Reason Roundup

Tulsi Gabbard Pushes Back Against Meghan McCain's 'Assad Apologist' Accusation: Reason Roundup

Plus: Will Wilkinson on "abolishing billionaires," and what's really going on with YouTube?


BRIAN SNYDER/Reuters/Newscom

"Covert regime-change war" hasn't made Syrian lives better, says Rep. Tulsi Gabbard. The Hawaii Democrat and 2020 presidential contender has taken a lot of flack for sometimes deviating from Washington's warmongering establishment consensus. On Wednesday, Gabbard came under attack on ABC's The View, with host Meghan McCain calling her an "Assad apologist."

"When I hear the name Tulsi Gabbard, I think of Assad apologist, I think of someone who comes back to the United States and is spouting propaganda from Syria," said McCain. "You have said that the Syrian president Assad is not the enemy of the United States….It's hard for me to understand where you come from a humanitarian standpoint if you were to become president."

It's not surprising that McCain, daughter of a senator who seldom saw a country he didn't think could be improved by U.S. bombs, can't understand the impulse not to police the world. But Gabbard pushed back admirably at the contention that trying to disentangle the U.S. from Syria was somehow tantamount to supporting Bashar al-Assad.

"An enemy of the United States is someone who threatens our safety and our security," said Gabbard:

There is no disputing the fact that Bashar al-Assad in Syria is a brutal dictator. There's no disputing the fact that he has used chemical weapons and other weapons against his people. There are other terrorist groups in Syria who have used similar chemical weapons and other weapons of terror against the people of Syria. This is an unfortunate thing that wrenches at every one of our hearts. This is not something that I'm disputing, nor am I apologizing or defending these actions.

My point is that the reality we are facing here is that since the United States started waging a covert regime-change war in Syria starting in 2011, the lives of the Syrian people have not been improved.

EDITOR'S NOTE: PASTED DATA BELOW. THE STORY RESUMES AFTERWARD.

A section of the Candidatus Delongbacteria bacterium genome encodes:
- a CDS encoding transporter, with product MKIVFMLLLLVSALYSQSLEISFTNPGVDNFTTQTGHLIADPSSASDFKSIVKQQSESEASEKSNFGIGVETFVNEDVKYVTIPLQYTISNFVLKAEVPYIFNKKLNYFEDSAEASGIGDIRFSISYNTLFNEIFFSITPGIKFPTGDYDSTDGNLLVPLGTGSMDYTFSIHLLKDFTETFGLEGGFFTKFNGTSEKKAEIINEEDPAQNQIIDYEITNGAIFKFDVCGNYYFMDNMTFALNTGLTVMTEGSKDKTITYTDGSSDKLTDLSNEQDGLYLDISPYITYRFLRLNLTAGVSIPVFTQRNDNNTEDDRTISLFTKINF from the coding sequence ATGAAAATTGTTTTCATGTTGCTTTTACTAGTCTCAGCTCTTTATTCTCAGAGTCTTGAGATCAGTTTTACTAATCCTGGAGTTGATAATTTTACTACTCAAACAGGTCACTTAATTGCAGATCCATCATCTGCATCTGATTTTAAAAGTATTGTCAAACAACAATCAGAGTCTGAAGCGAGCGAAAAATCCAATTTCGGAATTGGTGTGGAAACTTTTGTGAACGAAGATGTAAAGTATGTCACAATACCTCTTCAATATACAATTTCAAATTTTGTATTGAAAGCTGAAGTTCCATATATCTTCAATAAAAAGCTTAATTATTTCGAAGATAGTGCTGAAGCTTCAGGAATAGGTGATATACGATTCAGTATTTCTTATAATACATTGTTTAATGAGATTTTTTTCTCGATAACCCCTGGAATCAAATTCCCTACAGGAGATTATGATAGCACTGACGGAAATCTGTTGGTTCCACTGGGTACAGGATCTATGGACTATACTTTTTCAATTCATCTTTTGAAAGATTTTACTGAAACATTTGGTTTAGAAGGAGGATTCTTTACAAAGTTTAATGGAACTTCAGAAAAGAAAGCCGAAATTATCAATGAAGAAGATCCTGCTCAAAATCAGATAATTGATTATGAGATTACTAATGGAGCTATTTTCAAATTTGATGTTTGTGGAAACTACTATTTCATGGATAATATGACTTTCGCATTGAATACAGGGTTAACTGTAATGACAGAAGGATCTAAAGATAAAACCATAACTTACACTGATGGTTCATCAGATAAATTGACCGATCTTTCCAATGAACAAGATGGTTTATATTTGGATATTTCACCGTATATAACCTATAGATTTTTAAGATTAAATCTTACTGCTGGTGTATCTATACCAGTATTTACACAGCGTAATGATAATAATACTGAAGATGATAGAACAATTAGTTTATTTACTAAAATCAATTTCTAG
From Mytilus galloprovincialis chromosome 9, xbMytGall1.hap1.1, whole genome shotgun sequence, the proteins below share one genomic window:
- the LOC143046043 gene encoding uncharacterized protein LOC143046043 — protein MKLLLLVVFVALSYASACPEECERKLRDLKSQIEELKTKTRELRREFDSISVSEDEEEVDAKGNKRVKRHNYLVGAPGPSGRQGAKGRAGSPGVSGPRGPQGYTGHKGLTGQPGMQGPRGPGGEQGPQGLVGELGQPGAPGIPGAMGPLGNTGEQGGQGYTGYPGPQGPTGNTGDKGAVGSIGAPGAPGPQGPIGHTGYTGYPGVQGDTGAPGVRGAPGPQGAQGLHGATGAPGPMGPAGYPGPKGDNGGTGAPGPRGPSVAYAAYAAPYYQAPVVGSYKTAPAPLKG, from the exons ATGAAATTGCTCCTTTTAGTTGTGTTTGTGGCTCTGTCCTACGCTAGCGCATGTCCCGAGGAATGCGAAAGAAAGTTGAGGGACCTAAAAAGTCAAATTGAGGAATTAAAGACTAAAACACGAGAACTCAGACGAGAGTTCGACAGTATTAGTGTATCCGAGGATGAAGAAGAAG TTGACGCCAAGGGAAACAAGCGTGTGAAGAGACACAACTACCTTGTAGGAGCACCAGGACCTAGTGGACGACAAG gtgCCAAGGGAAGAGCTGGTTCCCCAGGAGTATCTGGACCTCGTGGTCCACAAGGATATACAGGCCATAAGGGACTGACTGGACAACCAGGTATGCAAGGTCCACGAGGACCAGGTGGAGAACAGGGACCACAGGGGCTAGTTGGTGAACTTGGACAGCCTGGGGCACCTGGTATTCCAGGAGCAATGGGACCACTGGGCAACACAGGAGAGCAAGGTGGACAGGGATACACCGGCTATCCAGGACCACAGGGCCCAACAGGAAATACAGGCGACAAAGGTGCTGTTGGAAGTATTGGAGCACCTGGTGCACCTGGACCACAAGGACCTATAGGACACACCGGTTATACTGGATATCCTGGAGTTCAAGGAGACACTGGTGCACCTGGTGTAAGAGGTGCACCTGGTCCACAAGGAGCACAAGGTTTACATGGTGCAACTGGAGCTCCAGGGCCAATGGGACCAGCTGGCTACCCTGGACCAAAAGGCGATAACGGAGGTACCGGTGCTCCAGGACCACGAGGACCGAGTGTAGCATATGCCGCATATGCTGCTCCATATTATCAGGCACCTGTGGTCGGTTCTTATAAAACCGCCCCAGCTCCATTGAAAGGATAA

"We took immediate action," says YouTube. A lot of headlines and angry tweets have been mentioning a YouTube "child exploitation controversy." The Verge describes it as YouTube failing to curb "predatory behavior on content featuring young children." Holy shit.

But the situation isn't quite as horrific (or negligent on YouTube's part) as that makes it seem. The video content in question isn't itself obscene—it's just regular vidoes of children doing regular things. The problem is people in the comments talking about these children in a sexualized way.

That's still disgusting behavior, and YouTube may be falling behind in moderating it. But it's also—thank goodness!—a far cry from some of the worst readings of the situation.

YouTube tells The Verge: "Any content—including comments—that endangers minors is abhorrent and we have clear policies prohibiting this on YouTube. We took immediate action by deleting accounts and channels, reporting illegal activity to authorities and disabling violative comments. There's more to be done, and we continue to work to improve and catch abuse more quickly."

New York Times


Billionaires per se aren't the problem, argues Will Wilkinson in The New York Times today, responding to a leftist meme that's been gaining ground. "Egalitarian Sweden, an object of ardent progressive adoration, has more billionaires per capita than the United States," he points out. The same applies in other more social democratic countries, too.

"So what's the problem?" asks Wilkinson.

Preventing billion-dollar hoards guards against the bad consequences of…having the best sort of polity that has ever existed? The progressive idea here is usually that people with vastly more wealth than the common run of citizens wield vastly disproportionate political power and therefore imperil democracy and the equal worth of our basic rights. It's a worry we've got to take seriously, but it's based more in abstract theorizing than empirical analysis. Inspect any credible international ranking of countries by democratic quality, equal treatment under the law or level of personal freedom. You'll find the same passel of billionaire-tolerant states again and again. If there are billionaires in all the places where people flourish best, why think getting rid of them will make things go better?

Read the whole thing here.


  • "A quarter of Latinos in the U.S. say there are too many immigrants living in the country, while about half (48%) say there are the right amount and 14% say there are too few," the Pew Research Center found in a recent survey.
  • Empire actor Jussie Smollett has been arrested for disorderly conduct and filing a false police report.
  • "Federal agents searched the Maryland home of the U.S. Coast Guard lieutenant accused of plotting to kill politicians and journalists in a quest for a 'white homeland,'" reports The Washington Post. The lieutenant has been arrested.
  • "Why would anyone buy legal marijuana when the state is planning to place a $42-an-ounce tax on the stuff?" asks John Crudele at the New York Post, in response to a proposal from New Jersey lawmakers.
  • Whoops: